As for Wilder, there is simply no telling just how sophisticated his tradecraft is at this point. Having turned pro at 23 (despite the bronze medal he won at the Beijing Games, he also had a limited amateur career), he may not even have met “The 10,000-Hour Rule” prescribed by Malcolm Gladwell. One thing is certain, however, Wilder has a wrecking ball for a right hand and he has left more than one poor schlub kicking on the canvas. Whether or not he can apply the finisher on Stiverne remains to be seen. When a fighter has a record as illusory as Wilder does, concealment overtakes illumination. No one knows if Wilder has the durability, stamina or chin to succeed against even a moderately talented pro like Stiverne. Indeed, Wilder has been knocked out as an amateur and whispering campaigns (HTML editions) about his gym troubles have been going around for years. In 2010, Wilder was decked by ringworn Harold Sconiers. To put that in perspective, Sconiers was once a regular on “Thunderbox,” which brings to mind dial-up modems, pleated khakis and cellphones the size of cinderblocks.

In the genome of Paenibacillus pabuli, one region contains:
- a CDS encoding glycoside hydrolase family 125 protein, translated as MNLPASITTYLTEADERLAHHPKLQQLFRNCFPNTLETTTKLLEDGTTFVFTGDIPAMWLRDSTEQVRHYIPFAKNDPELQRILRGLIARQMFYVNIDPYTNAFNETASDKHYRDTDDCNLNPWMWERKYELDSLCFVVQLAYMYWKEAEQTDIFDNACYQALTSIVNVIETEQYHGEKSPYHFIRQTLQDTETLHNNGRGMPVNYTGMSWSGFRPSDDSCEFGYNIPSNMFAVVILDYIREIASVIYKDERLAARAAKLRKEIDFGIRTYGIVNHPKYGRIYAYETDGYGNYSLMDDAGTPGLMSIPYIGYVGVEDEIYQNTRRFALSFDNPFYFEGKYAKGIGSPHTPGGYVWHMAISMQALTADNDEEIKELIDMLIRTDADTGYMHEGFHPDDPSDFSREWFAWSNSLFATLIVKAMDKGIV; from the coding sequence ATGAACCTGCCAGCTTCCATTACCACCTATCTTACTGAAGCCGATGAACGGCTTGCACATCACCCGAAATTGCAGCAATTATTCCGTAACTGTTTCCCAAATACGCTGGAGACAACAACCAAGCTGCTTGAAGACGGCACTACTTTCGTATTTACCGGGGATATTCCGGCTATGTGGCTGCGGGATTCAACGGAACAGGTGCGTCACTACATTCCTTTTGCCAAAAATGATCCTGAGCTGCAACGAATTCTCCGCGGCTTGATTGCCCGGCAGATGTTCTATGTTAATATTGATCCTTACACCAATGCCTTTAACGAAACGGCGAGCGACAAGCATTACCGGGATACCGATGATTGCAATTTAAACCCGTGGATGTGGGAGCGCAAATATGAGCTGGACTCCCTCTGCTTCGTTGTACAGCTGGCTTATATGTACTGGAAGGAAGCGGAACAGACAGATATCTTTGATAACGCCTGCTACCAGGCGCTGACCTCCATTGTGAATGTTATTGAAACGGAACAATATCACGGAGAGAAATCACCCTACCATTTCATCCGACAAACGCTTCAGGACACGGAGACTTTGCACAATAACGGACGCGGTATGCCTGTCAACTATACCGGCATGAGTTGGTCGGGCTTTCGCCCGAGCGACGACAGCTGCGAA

Maybe this is just a match-up between a journeyman heavyweight and an overhyped astral projection. Or it may be the heir apparent against a solid contender. It can be for the heavyweight championship of the world or just for one devalued sliver of it. Like some sort of sporting Rorschach blot, it can mean whatever you want it to mean. If anything, the winner of this sanctioning body scrum will catapult himself out from the off-brand, no-frills and generic categories. And since both men have TNT in their fists, you can probably look forward to a few thrills and spills. In the end, that ought to be enough for aficionados starved of action over the last year or so and often at the mercy of Fancy Dans with little interest in quickening pulses. To quote Tony Curtis in “Houdini”: “People fall asleep at the opera – but they stay awake at a bullfight!”
It may not last very long but the power surge will likely leave you wide-eyed and wired – for a little while at least.
Carlos Acevedo is the editor of The Cruelest Sport and a full member of the Boxing Writers Association of America. His work has appeared in Boxing Digest Magazine, Maxboxing, Boxing World Magazine and Esquina Boxeo. He is also a contributor to Remezcla and a member of the International Boxing Research Organization.